By now Toronto Raptors coach Nick Nurse understands there’s almost no use in planning too far ahead. What’s the point, he wondered the other day, in sitting down and trying to draw up some complex rotation for when everyone gets healthy in a week or two? Every time he tries to start planning ahead something seems to pop up, someone gets injured, someone starts to struggle, and those plans go haywire.
Just when the starting lineup seemed to be thrown into chaos with Pascal Siakam returning, Khem Birch popped up on the injury report with knee swelling. When he returned, Precious Achiuwa and Fred VanVleet went down with injuries.
But that shouldn’t stop us.
Both Achiuwa and VanVleet practiced Sunday and if they’re not ready to go on Monday they shouldn’t be too far away. So what now for the Raptors? Well, so far Toronto has opted to go small whenever they’ve had one of Birch or Achiuwa available. It’s tough to read too much into just 103 possessions with Siakam at the so-called center spot, but it hasn’t worked out well for the Raptors defensively. Toronto has allowed opponents to score at a 116 points per 100 possessions rate in those lineups, just over seven points worse than their average as a team, per Cleaning the Glass. While it does allow the Raptors to switch freely defensively, the lack of muscle has occasionally hurt Toronto against some opposing centers.
The other problem with starting small is it leaves both bigs, Achiuwa and Birch, on the bench which isn’t ideal for bench units. The two bigs are so similar that you don’t really want them playing alongside one another, especially with their lack of three-point shooting.
That leaves Gary Trent Jr. and Scottie Barnes fighting for one spot. I’ve previously said I’d bring Trent off the bench, but there’s a very good argument for bringing Barnes off the bench: He flourished off the bench at Florida State.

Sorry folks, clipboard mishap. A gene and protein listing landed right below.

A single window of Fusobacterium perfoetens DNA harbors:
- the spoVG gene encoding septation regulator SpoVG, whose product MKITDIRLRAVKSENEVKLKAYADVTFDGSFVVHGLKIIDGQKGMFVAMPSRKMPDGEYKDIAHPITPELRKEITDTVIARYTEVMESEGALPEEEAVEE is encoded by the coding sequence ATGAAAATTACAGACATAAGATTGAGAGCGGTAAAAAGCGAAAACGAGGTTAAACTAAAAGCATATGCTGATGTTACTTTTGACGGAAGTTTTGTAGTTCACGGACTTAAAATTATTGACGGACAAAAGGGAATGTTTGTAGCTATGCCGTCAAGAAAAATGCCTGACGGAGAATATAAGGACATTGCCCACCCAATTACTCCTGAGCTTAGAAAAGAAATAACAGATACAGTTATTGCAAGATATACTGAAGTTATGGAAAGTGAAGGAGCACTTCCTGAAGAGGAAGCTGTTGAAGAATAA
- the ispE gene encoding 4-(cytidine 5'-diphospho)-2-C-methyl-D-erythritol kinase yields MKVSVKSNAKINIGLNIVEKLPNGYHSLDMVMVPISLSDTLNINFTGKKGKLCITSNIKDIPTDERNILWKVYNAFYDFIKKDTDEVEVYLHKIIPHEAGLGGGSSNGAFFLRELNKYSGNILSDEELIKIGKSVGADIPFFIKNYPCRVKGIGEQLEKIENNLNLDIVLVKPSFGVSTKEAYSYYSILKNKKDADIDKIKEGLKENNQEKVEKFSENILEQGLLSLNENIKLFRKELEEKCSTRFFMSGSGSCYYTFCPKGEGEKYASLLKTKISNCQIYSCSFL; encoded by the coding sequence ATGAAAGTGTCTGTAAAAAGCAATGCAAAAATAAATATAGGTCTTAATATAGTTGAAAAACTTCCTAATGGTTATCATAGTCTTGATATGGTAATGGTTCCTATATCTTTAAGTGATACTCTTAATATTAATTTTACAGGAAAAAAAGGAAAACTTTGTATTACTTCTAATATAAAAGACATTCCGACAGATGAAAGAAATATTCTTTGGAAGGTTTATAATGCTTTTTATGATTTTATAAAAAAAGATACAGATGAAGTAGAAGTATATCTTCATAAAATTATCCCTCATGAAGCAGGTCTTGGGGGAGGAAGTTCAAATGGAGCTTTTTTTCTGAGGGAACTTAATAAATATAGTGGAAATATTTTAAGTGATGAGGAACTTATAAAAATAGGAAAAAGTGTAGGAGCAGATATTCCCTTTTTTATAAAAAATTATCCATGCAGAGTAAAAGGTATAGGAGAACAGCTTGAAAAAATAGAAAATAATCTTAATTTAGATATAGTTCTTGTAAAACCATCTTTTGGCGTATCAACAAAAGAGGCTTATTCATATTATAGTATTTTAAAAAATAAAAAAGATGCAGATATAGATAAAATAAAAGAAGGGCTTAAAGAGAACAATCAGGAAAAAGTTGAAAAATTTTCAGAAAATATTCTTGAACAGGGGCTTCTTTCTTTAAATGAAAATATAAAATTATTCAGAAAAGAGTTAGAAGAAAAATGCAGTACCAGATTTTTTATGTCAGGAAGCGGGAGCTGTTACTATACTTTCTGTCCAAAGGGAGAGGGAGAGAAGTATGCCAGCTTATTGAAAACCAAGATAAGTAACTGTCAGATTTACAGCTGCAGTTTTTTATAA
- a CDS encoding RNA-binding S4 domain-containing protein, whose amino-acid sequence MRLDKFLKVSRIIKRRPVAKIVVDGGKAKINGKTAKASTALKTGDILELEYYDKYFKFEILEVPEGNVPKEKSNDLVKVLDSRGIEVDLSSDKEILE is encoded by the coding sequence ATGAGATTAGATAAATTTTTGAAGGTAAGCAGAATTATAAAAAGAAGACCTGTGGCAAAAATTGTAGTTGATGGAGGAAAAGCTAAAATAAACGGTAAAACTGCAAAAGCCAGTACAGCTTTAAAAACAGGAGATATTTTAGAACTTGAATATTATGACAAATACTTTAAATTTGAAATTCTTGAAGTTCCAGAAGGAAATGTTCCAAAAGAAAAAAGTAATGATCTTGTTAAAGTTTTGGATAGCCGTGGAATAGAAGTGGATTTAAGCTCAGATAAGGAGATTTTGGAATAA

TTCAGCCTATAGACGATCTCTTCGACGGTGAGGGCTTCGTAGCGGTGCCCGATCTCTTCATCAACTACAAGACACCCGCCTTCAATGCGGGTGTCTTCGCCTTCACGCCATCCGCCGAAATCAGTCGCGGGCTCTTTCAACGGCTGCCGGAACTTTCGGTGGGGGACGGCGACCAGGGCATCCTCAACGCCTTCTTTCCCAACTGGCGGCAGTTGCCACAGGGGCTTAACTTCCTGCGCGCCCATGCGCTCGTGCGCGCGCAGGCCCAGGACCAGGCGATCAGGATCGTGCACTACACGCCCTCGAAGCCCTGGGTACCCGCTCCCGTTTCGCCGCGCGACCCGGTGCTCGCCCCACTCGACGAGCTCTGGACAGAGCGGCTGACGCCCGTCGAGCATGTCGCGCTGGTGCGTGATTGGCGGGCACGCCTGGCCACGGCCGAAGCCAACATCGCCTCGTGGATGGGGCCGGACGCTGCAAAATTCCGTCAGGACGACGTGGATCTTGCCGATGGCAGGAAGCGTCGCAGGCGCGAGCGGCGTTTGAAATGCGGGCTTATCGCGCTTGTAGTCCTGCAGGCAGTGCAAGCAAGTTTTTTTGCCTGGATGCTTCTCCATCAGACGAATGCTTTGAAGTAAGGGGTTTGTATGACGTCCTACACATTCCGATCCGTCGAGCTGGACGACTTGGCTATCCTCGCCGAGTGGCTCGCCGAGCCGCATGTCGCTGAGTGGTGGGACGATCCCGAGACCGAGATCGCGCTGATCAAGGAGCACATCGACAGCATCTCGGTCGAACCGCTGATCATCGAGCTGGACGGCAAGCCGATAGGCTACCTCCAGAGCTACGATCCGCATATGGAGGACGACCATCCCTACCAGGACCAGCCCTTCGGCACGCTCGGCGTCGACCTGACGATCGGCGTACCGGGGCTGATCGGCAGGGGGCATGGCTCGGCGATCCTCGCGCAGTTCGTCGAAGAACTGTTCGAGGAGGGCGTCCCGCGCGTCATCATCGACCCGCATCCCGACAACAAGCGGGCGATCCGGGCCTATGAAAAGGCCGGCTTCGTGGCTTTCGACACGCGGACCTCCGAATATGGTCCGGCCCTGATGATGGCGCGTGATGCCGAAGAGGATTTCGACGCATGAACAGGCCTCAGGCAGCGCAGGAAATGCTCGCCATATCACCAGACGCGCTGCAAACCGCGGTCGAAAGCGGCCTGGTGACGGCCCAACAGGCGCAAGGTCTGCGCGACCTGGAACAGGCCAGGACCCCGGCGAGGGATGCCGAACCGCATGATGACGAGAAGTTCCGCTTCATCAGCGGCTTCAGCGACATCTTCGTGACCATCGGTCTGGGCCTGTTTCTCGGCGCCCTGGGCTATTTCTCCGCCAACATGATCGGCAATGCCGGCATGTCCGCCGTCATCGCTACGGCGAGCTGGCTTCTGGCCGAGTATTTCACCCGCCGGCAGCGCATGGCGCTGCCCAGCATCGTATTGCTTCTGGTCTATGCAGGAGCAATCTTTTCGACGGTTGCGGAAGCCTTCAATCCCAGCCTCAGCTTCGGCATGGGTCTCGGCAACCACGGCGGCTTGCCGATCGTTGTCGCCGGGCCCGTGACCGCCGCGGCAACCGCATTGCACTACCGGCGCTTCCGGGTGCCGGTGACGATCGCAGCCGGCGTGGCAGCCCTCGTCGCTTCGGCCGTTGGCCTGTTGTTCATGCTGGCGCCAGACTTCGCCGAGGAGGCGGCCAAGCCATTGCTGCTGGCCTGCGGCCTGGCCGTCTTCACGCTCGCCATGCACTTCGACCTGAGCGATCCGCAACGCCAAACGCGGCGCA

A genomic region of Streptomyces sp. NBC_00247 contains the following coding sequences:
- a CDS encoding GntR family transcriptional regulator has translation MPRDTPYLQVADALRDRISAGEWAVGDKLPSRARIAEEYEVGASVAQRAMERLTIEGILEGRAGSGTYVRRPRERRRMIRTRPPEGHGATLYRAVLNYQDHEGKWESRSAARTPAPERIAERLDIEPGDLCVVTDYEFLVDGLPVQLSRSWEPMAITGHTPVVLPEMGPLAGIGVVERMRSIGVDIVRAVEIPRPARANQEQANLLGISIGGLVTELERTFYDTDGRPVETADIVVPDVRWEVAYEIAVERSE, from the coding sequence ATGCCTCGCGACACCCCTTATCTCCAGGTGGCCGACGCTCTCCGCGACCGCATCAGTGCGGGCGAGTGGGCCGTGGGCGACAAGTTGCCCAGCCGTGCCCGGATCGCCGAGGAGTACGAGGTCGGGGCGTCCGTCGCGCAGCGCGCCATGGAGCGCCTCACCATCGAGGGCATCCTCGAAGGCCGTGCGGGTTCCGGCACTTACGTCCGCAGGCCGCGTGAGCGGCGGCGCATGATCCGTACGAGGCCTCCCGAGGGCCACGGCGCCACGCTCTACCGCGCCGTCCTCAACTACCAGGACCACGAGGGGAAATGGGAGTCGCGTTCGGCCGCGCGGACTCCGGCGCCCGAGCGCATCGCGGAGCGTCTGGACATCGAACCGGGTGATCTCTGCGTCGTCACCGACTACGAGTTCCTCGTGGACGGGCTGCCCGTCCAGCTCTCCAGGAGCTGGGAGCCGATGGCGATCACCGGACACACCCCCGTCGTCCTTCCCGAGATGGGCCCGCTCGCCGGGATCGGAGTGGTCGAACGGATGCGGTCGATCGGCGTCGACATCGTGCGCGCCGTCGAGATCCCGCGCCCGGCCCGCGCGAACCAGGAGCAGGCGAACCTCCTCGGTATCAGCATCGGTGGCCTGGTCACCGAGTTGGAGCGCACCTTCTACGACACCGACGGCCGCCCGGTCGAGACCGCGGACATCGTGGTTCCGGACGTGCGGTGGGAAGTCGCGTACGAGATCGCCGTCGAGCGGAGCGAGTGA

“It didn’t really matter to me, just coming off the bench, being able to give energy right away,” Barnes said Sunday. “Even though I came off the bench I still played a significant amount of minutes in huge games. It’s just me coming in, visualizing what it was, and then me coming in making that instant impact, instant offense, adjusting defense, picking up full court, showing my length, and seeing different things like that.”
Does Barnes prefer coming off the bench to starting? No. He said he likes getting in a groove early and finding his rhythm. But he doesn’t mind it.
“It didn’t really matter to me,” he said. “I’m willing to help the team win.”
Looking at Nurse’s track record with Chris Boucher and Dalano Banton, it’s clear he values the energy boost those type of players bring off the bench. He’s been reluctant to move the two into the starting lineup even when it’s seemed like the obvious decision and Barnes is the same type of player, albeit more talented. He’s another high-energy guy that comes in and makes an immediate impact.
The solution for Nurse might be as simple as going back to Barnes’ college roots. The rookie averaged 24.8 minutes per game in college, the fourth most of anyone on his team, and essentially played starter's minutes even if he wasn’t truly a starter in title.
So long as Barnes is playing starter's minutes and closing games for the Raptors, it doesn't matter too much if he's coming off the bench or not.